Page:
(Cassine, 1938 – Sanremo 1967)
Italian ‘cantautore’ (singer/songwriter), a romantic icon of the 1960’s whose budding career ended in a tragic suicide at the age of twenty-eight. Luigi grew up in Cassine and Ricaldone Marazion (province Alessandria), the offspring of an illegitimate union between his mother Teresa and a man whose name he never learned. The man whose name he bore, Giuseppe Tenco, had died as a result of an accident (apparently, he was kicked in the head by a cow!) before Luigi was born. In 1948, Teresa took her son to Genoa where she opened a liquor store, selling Piedmontese wines. While studying at Andrea Doria High School, Tenco learned to play clarinet and piano (later adding alto sax) and formed a jazz band, the Jelly Roll Morton Boys. This venture only lasted a year, but he went on to assemble other groups: ‘I Diavoli del Rock’ (1958) (whose theme song he also composed) and ‘I Cavalieri’ (1959) (which he fronted under the alias ‘Gigi Mai’). In 1958, he went on tour through Germany with Adriano Celentano. Having signed a contract with the recording label Ricordi in 1961, Tenco turned out his first single, ‘Quando’. He also briefly flirted with film acting and got a small part as a rebellious, introverted youth in Luciano Salce’s La cuccagna (1962), in which he also performed the song “La ballata dell’eroe”.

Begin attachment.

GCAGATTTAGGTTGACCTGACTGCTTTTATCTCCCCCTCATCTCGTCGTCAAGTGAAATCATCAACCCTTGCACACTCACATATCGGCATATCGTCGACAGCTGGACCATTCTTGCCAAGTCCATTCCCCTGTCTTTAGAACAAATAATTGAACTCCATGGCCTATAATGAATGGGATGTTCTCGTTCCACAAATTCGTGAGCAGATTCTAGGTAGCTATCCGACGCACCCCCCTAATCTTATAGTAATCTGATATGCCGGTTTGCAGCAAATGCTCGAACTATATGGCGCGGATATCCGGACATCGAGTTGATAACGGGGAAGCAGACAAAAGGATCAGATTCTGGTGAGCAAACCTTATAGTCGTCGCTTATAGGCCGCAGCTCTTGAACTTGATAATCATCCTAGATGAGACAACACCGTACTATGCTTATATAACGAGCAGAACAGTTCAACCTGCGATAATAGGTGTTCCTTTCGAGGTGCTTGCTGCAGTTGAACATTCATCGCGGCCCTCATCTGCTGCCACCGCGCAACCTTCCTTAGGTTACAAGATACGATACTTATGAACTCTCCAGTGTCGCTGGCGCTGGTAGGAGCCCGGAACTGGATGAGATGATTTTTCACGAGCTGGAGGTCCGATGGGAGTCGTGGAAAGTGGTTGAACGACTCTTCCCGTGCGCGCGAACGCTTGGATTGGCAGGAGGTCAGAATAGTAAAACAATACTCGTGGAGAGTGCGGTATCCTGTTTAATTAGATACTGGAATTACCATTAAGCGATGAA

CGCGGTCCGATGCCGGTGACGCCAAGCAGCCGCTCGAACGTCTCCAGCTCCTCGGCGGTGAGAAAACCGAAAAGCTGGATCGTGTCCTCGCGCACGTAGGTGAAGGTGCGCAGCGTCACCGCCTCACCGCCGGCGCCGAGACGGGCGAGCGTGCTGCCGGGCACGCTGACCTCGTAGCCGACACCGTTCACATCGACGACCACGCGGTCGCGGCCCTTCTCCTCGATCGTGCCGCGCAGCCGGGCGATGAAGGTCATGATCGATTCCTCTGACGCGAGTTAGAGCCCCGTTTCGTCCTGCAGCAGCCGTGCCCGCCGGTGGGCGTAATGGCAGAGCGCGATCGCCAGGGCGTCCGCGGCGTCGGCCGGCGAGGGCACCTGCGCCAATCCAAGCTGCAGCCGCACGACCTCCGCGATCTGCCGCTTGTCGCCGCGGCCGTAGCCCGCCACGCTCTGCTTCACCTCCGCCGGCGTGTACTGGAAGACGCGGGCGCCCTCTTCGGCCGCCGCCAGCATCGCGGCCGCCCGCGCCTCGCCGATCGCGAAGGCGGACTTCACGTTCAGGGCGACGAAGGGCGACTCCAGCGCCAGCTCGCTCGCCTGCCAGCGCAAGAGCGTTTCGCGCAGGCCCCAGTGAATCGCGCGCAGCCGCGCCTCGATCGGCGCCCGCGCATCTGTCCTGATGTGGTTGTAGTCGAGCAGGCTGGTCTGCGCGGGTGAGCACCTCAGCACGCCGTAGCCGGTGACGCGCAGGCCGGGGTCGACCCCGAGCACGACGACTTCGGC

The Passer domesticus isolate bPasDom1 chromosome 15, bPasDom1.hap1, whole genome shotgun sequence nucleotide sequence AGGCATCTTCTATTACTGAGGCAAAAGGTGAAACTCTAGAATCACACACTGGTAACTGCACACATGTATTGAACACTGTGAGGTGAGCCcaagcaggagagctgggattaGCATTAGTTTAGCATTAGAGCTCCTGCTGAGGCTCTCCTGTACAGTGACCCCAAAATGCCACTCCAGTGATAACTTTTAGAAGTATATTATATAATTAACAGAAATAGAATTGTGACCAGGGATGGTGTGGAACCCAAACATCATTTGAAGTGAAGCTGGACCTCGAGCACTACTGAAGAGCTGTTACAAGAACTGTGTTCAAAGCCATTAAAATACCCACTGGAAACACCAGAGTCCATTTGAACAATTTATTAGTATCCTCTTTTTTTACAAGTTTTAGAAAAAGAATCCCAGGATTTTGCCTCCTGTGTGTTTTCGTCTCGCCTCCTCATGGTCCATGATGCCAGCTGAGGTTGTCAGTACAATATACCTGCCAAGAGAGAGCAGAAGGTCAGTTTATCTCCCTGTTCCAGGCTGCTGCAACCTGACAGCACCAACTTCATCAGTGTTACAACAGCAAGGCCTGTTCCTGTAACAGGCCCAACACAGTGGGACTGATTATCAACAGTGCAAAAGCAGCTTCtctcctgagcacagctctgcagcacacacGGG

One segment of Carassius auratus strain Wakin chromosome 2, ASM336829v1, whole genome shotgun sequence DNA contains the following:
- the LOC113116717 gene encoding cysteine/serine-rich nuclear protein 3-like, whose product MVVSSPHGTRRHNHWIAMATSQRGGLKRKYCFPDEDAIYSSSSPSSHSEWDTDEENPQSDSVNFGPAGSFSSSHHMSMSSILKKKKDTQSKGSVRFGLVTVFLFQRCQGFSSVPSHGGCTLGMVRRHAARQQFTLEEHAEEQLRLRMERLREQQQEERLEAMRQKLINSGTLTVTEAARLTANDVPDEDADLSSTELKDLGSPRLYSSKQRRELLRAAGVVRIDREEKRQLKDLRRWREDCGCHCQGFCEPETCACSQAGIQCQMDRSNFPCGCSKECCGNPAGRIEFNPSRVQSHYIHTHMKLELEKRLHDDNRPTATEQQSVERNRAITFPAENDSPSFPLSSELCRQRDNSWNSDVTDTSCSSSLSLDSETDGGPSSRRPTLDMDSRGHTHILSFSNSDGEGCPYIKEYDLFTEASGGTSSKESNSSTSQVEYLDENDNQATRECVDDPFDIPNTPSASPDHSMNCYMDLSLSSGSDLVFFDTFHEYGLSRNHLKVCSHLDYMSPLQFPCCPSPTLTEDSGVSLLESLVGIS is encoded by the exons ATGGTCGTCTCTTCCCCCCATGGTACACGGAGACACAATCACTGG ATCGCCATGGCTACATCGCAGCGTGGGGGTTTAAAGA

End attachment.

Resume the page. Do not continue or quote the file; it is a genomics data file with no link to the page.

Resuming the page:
Though frequently hamstrung by censorship from Commitee Rai, Tenco was embraced by the public and emerged over the next five years as one of the most popular romantic balladeers on the Italian music scene, releasing hits like “Notturno Senza Luna” (1961), “Mi sono innamorato di te” (1962), the torch song “Vedrai, Vedrai” (1965) and the hauntingly beautiful “Senza Fine” (1961), written by his one-time friend and collaborator Gino Paoli). By 1965, now under contract with RCA, he found his career momentarily put on hold when he was conscripted for military service. Released on medical grounds in March 1966, Tenco moved to Rome where he met the Egyptian-Italian singer Dalida with whom he became romantically involved, prompting a feeding frenzy among the paparazzi. To what extent this was a publicity stunt is unclear, since, at the same time, Tenco conducted various other affairs, even proposing marriage to a girl named Valeria, a university student who was expecting a child by him. Valeria was later hit by a car and lost the child.
Tenco’s life had already begun to unravel by then. Suffering from depression, he had begun experimenting with cocktails of LSD and mescaline, taking psychotropic drugs against stage fright, becoming obsessive about collecting and carrying firearms. When his entry for the 1967 San Remo Festival failed to make the finals, Tenco committed suicide by gunshot to the right temple in his hotel room, on January 27. Controversy over his death raged for many years. There were allegations that the original police investigations into his death had been botched, that he had, in fact, been murdered. However, thirty-nine years after his death, the original verdict of suicide was confirmed after an autopsy conducted at the Civil Hospital of Acqui Terme in February 2006.
DOMANDE DI COMPRENSIONE:
1. Descrivi il tipo di ambiente sociale da cui proveniva Luigi Tenco
2. Rifletti sui testi, sulle musiche, sull’espressione vocale e sull’immagine di Lugi Tenco: in che modo il suo stile si allontana dalla canzone romantica alla Claudio Villa o Luciano Tajoli?
3. Ricerca su internet (e non solo!): cosa diceva il biglietto di addio che Tenco scrisse prima di suicidarsi?